Covid-19: Our entire world has turned on its head over the last few weeks and we are having to tap into our resilience, flexibility and creativity now more than ever. In the PR world we encountered the need for swift adaptability and change around 10 years ago when social media emerged as a serious player within the media landscape. We thought that was fast, but what we’re experiencing now is on a whole new level.
As an independent consultant in the health and beauty PR space, I work with both brands and PRs and thought it might be useful to share how we intend to keep going through this challenging period. What I hope to put across here, is, make considered decisions, not knee-jerk reactions. It won’t help anyone if clients decide to freeze their PR, or even stop PR for the foreseeable future. It’s not helpful first and foremost for their own business, but also for the PR businesses they are retaining. It’s also important for the PR to reassure its client that fees are being well spent and their allocated hours are being put to good use, whether that’s developing new creatives, speaking to media or preparing for new launches and campaigns. They are still required to pay their staff, their premises, their media subscriptions and I don't think any of us want to see a spate of PR closures.
Kelly Marks, Co-Founder of PuRe; ‘For brands it is such a key time to continue to make choices based on a longer-term view. When we emerge from the depths of this devastation, brands that have fought through will be able to lift business back up much quicker than those who make short time cuts and knee-jerk reactions. It is now paramount to make realistic adjustments to forecasts, support retailers, and boost online activity. On the plus side, it is wonderful to see professional relationships flourishing at this time, and how the best of mankind are really trying to support each other. I am beyond proud of my team at PuRe for their commitment and hard work as we make our way through this’
Nicola de Burlet from The PR Studio believes communication is key at times like these; ‘As we enter into a new media norm - magazines and news outlets still need content. We are finding that routines are key to keeping things ticking along and beauty is no exception, so “at home beauty therapies” and “be your own beauty therapist” are recurring themes.’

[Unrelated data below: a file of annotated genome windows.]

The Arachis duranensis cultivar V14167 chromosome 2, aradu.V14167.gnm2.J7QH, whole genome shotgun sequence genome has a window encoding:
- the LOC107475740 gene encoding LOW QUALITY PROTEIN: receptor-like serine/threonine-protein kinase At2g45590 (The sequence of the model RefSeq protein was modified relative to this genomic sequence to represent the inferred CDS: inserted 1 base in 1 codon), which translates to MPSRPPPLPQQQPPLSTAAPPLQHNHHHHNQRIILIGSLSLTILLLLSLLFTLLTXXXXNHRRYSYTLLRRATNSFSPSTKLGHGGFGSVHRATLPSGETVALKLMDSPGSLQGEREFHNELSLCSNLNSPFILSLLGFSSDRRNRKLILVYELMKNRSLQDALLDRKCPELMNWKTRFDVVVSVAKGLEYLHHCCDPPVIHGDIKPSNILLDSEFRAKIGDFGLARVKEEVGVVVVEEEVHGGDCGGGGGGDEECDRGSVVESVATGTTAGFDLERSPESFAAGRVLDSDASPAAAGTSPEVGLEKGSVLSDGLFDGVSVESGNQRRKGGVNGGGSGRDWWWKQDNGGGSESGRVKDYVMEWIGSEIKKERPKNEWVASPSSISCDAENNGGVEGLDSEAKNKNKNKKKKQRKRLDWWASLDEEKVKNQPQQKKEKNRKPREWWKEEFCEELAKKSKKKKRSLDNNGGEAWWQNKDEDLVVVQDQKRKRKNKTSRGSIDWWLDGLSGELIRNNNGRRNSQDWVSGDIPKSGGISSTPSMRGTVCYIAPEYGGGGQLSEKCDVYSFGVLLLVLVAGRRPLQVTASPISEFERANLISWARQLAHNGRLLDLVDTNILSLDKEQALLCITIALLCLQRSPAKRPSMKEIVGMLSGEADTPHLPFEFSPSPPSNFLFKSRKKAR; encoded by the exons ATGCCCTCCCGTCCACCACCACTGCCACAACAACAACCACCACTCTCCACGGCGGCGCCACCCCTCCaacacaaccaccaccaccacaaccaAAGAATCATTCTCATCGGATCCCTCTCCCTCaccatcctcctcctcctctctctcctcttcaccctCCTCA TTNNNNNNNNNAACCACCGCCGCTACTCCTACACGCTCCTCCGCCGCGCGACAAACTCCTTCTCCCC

Heights, one of the brands I’m currently working with - which produces a smart supplement for the brain - learned first-hand how quickly you might need to about-turn on your campaign. We had just created ‘Brain Flakes' – a campaign based around ‘Your first brilliant idea of the day’. It very soon became apparent that many of the journalists hadn’t even received it as they had started working from home fairly early on. Considering that brain health is probably one of the most vital topics during isolation periods, and that the brand has an incredible roster of experts to call on, our agency (Manifest) has been able to do a quick about-turn and offer really useful information which is both helpful and topical.
Dan Murray, co-founder of Heights adds "At a time of crisis, confidence can be shaken and encourage you, as the client, to look at minimising risk and costs everywhere, which is of course healthy and sensible. However, we believe that people need positive and uplifting stories at times like this and therefore plan to double down on our efforts to spread that message, and are working with Manifest, on how to amplify the positivity rather than going quiet"
Saskia Phillips of Kilpatrick adds: ‘It is so important right now to keep connected and we are already talking more regularly – both with our audience and with each other. Perhaps now more than ever, people will also be looking online for light relief and entertainment through their newsfeeds. Recent reports show that, unsurprisingly, there has been a huge upsurge in social media usage. The need for content has also risen dramatically and we are ensuring that we are providing feature ideas, products and photography to help all our online community.’
And what from the media? Jane Cunningham, British Beauty Blogger; "I checked with my audience whether they felt beauty content was something they wanted to continue to see and the answer was overwhelmingly yes, so I am continuing but being mindful of the tone of the content. I have noticed that I'm getting much more personal contact - either via email or direct message - with people wanting to know about home hair dye and just asking for the content to continue - someone said it was part of their 'resilience framework'. I'm also really aware that it's important for the industry in general, but in particular PR and marketing, for content to be seen and for their work to be noticed with their brands not forgotten. We're all doing things differently and adapting where we can - I'm used to working from home and while I miss face to face time with my beauty buddies we just have to continue in ways that are sensitive and useful.’
To summarise, we are all in uncharted territory here, and assuming we were happy with our PR before this, need to try and carry on with a considered approach and a bit of creative and positive thinking - which let’s face it – we all have more time for!
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